Lawmakers also passed a one-day stopgap spending bill to prevent a government shutdown at midnight Sunday.
The Associated Press reported that if the deal is finalized, it will be the largest spending measure, which combines the COVID-19 relief with a $1.4 trillion government-wide funding plan that the New York Times referred to as a $2.3 trillion behemoth."
After days of negotiations, McConnell said he was "relieved" that a deal was in the offing.
The House and Senate were expected to vote on the legislation on Monday. Before hitting the full House for a vote, the relief bill first must go through the House Rules Committee, though it remains unclear when that will be.
Fox News' Chad Pergram tweeted early Monday that the House Rules Committee could meet as early as 8 a.m. to prepare the bill for the floor.
"Timing for House debate is unclear," Pergram wrote. "But the House will go first, followed by the Senate. Senate doesn’t meet until noon."
According to congressional leaders, the agreement would establish temporary $300 per week supplemental jobless benefits and $600 direct stimulus payments to most Americans, along with a new round of subsidies for hard-hit businesses and money for schools, health care providers, and renters facing eviction.
"At long last we have a bipartisan breakthrough the country has needed," McConnell said, according to the Wall Street Journal. "Now we need to promptly finalize text, avoid any last-minute obstacles and cooperate to move this legislation through both chambers."
Special Assistant to the President Ben Williamson in a statement, "President Trump has pushed hard for months to send Americans badly needed financial relief. We look forward to Congress sending a bill to his desk imminently for signature."
House Speaker Nancy Pelosi, D-Calif., and Senate Minority Leader Chuck Schumer, D-N.Y., said in a joint statement their goal is to "crush the virus and put money in the pockets of the American people."
"Today, we have reached an agreement with Republicans and the White House on an emergency coronavirus relief and omnibus package that delivers urgently needed funds to save the lives and livelihoods of the American people as the virus accelerates," it said.
Senators held talks on Capitol Hill late Saturday when Sen. Pat Toomey, R-Pa., hit the Senate floor with a list of grievances on the $900 billion package.
But Fox News learned late Saturday that Toomey agreed to compromise language from his initial proposal that would have prevented the Federal Reserve chairman from establishing federal lending programs similar to those set up in March to help credit markets function during massive U.S. economic shutdowns.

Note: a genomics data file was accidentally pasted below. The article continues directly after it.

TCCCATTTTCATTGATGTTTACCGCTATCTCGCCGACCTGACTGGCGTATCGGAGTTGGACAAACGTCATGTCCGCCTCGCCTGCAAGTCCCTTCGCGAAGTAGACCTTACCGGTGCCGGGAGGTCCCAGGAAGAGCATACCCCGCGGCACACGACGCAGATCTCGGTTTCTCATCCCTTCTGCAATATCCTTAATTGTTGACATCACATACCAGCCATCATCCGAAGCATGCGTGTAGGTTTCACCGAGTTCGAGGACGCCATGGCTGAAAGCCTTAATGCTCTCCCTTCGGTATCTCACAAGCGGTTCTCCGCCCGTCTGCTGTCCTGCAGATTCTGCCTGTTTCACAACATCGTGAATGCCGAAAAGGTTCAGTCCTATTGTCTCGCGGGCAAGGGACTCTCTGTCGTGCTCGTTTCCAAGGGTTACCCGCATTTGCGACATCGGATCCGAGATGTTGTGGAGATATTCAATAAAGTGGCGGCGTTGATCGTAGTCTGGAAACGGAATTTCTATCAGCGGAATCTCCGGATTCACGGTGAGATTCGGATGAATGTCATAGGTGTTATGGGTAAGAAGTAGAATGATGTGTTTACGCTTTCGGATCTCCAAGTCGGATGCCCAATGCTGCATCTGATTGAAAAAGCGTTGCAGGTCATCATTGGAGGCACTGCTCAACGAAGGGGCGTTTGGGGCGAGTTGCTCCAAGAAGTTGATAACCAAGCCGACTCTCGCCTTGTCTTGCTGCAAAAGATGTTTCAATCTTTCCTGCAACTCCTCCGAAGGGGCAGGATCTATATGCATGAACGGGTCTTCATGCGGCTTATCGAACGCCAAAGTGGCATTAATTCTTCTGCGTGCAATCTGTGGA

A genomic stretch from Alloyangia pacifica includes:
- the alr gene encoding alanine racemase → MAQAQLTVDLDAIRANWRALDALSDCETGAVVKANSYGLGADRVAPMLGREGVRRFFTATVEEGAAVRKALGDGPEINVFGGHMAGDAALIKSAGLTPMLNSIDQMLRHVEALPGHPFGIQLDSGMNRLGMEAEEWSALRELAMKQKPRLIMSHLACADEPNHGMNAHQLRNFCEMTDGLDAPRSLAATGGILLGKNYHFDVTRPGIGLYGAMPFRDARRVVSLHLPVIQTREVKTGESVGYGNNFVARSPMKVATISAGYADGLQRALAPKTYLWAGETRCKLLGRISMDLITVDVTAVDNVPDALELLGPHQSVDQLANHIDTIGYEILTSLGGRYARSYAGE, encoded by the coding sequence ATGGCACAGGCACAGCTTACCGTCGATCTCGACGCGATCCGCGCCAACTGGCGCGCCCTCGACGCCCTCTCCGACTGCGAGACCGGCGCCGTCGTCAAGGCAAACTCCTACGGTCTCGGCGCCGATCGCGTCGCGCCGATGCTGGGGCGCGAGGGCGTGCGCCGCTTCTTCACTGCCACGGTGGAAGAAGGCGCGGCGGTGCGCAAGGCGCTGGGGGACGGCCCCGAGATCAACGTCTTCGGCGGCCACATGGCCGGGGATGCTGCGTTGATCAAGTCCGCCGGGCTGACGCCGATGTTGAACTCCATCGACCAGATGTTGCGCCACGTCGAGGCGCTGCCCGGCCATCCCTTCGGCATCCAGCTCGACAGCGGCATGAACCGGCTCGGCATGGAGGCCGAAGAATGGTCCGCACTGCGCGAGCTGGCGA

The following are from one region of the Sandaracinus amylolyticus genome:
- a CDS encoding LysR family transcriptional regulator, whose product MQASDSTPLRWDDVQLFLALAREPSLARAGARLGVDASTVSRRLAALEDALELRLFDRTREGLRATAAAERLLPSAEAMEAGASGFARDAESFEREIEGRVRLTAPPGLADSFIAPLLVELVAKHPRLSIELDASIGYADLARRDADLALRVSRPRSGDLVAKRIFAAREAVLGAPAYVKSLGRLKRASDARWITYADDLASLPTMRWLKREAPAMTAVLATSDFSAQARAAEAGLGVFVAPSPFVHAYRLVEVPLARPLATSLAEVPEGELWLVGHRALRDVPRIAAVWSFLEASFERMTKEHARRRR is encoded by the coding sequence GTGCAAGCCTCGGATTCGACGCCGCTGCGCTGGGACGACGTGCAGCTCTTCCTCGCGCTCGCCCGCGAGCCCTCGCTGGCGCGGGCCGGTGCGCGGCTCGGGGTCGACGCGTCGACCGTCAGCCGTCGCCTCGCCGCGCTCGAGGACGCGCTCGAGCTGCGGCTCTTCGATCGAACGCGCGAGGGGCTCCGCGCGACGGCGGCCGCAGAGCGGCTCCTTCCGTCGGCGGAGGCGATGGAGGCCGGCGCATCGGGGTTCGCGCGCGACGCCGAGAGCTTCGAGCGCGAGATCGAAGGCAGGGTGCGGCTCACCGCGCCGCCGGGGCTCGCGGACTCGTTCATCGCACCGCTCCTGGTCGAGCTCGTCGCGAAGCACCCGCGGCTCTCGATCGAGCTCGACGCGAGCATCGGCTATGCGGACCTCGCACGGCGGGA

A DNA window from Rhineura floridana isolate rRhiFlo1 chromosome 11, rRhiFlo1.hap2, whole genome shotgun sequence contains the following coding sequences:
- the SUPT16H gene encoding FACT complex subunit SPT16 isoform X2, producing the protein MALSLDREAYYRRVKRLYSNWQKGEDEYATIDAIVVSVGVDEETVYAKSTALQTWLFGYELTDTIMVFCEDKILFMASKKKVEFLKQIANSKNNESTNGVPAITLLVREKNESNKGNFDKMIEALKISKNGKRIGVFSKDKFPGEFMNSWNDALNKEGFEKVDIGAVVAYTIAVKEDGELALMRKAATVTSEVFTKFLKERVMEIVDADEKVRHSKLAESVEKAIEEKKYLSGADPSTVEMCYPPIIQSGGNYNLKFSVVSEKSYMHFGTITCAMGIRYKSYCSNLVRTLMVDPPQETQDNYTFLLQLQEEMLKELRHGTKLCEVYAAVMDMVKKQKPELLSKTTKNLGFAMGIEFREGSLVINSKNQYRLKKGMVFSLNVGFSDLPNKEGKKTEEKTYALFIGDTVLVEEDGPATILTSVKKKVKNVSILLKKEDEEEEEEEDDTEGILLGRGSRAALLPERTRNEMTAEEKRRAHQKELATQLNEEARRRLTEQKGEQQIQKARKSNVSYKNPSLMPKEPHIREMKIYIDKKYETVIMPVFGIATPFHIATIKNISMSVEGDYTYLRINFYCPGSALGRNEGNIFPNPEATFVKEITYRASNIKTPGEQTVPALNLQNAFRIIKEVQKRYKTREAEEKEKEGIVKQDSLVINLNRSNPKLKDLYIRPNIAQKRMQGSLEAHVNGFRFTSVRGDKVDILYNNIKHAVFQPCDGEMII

"These new emergency lending facilities were always intended to sunset at end of this year," McConnell said on Sunday. "Sen. Toomey and our Democratic colleagues have landed on compromise language that ensures this will, in fact, happen. It also redirects the dormant money in these accounts toward the urgent needs of working Americans and ensures that these expiring programs cannot be simply restarted or cloned without another authorization from Congress, all while preserving both the independence of the Federal Reserve and proper authority of Congress."
The apparent compromise, following discussions between Toomey and Schumer, appeared to open a path to a final agreement on the coronavirus package.
The plan was to load the $900 billion coronavirus bill onto a $1.4 trillion omnibus spending plan to fund the government through Sept. 30, 2021.
Sen. John Barrasso, R-Wyo., told "Fox News Sunday" that the deal is expected to include $600 checks to most Americans, covering adults and children, extended unemployment benefits, and additional paycheck protection loans for small businesses.
After the announcement, Schumer and Pelosi offered additional details, including $25 billion in rental assistance, $15 billion for theaters and other live venues, $82 billion for local schools, colleges, and universities, and $10 billion for child care.
But Pelosi qualified that the bill was only an initial step, telling her colleagues in a letter that "more help will be on the way" when President-elect Joe Biden enters the White House.
The bill also was an engine to carry much of Capitol Hill's unfinished business, including a 400-page water resources bill that targets $10 billion for 46 Army Corps of Engineers flood control, environmental and coastal protection projects. Another addition would extend a batch of soon-to-expire tax breaks, including one for craft brewers, wineries and distillers.
House Democrats had passed a massive $3 trillion HEROES Act that Senate Republicans rejected in favor of a more targeted approach to helping American people and businesses.
Fox News' Caitlin McFall, Chad Pergram, Edmund DeMarche, Ronn Blitzer and Jason Donner contributed to this report.